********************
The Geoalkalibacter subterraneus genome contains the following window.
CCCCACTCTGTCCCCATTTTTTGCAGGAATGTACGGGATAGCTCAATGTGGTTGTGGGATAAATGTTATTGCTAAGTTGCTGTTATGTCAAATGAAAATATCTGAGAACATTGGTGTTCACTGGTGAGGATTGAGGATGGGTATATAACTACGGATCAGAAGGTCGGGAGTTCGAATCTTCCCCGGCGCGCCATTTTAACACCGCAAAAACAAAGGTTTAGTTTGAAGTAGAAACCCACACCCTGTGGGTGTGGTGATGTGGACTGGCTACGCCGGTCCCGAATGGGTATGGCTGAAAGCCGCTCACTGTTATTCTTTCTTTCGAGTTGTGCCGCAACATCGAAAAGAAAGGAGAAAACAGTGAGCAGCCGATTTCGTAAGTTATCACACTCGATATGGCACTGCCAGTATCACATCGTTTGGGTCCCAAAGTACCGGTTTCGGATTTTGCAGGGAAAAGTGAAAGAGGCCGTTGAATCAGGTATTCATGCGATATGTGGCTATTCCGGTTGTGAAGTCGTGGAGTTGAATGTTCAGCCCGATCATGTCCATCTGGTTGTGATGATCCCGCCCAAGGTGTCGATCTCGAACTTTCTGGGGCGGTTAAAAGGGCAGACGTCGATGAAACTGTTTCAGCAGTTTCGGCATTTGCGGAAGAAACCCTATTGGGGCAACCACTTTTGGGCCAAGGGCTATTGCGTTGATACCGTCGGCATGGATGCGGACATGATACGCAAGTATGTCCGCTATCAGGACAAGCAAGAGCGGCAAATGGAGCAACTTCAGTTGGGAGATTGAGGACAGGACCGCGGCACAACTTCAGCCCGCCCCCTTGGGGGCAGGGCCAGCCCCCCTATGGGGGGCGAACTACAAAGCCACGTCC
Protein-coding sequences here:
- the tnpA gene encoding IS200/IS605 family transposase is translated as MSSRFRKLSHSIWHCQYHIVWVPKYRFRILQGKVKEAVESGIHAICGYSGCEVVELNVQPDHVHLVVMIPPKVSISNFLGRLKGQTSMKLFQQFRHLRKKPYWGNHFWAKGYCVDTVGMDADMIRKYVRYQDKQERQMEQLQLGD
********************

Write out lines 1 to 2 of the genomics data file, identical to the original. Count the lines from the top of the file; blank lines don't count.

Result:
The Geoalkalibacter subterraneus genome contains the following window.
CCCCACTCTGTCCCCATTTTTTGCAGGAATGTACGGGATAGCTCAATGTGGTTGTGGGATAAATGTTATTGCTAAGTTGCTGTTATGTCAAATGAAAATATCTGAGAACATTGGTGTTCACTGGTGAGGATTGAGGATGGGTATATAACTACGGATCAGAAGGTCGGGAGTTCGAATCTTCCCCGGCGCGCCATTTTAACACCGCAAAAACAAAGGTTTAGTTTGAAGTAGAAACCCACACCCTGTGGGTGTGGTGATGTGGACTGGCTACGCCGGTCCCGAATGGGTATGGCTGAAAGCCGCTCACTGTTATTCTTTCTTTCGAGTTGTGCCGCAACATCGAAAAGAAAGGAGAAAACAGTGAGCAGCCGATTTCGTAAGTTATCACACTCGATATGGCACTGCCAGTATCACATCGTTTGGGTCCCAAAGTACCGGTTTCGGATTTTGCAGGGAAAAGTGAAAGAGGCCGTTGAATCAGGTATTCATGCGATATGTGGCTATTCCGGTTGTGAAGTCGTGGAGTTGAATGTTCAGCCCGATCATGTCCATCTGGTTGTGATGATCCCGCCCAAGGTGTCGATCTCGAACTTTCTGGGGCGGTTAAAAGGGCAGACGTCGATGAAACTGTTTCAGCAGTTTCGGCATTTGCGGAAGAAACCCTATTGGGGCAACCACTTTTGGGCCAAGGGCTATTGCGTTGATACCGTCGGCATGGATGCGGACATGATACGCAAGTATGTCCGCTATCAGGACAAGCAAGAGCGGCAAATGGAGCAACTTCAGTTGGGAGATTGAGGACAGGACCGCGGCACAACTTCAGCCCGCCCCCTTGGGGGCAGGGCCAGCCCCCCTATGGGGGGCGAACTACAAAGCCACGTCC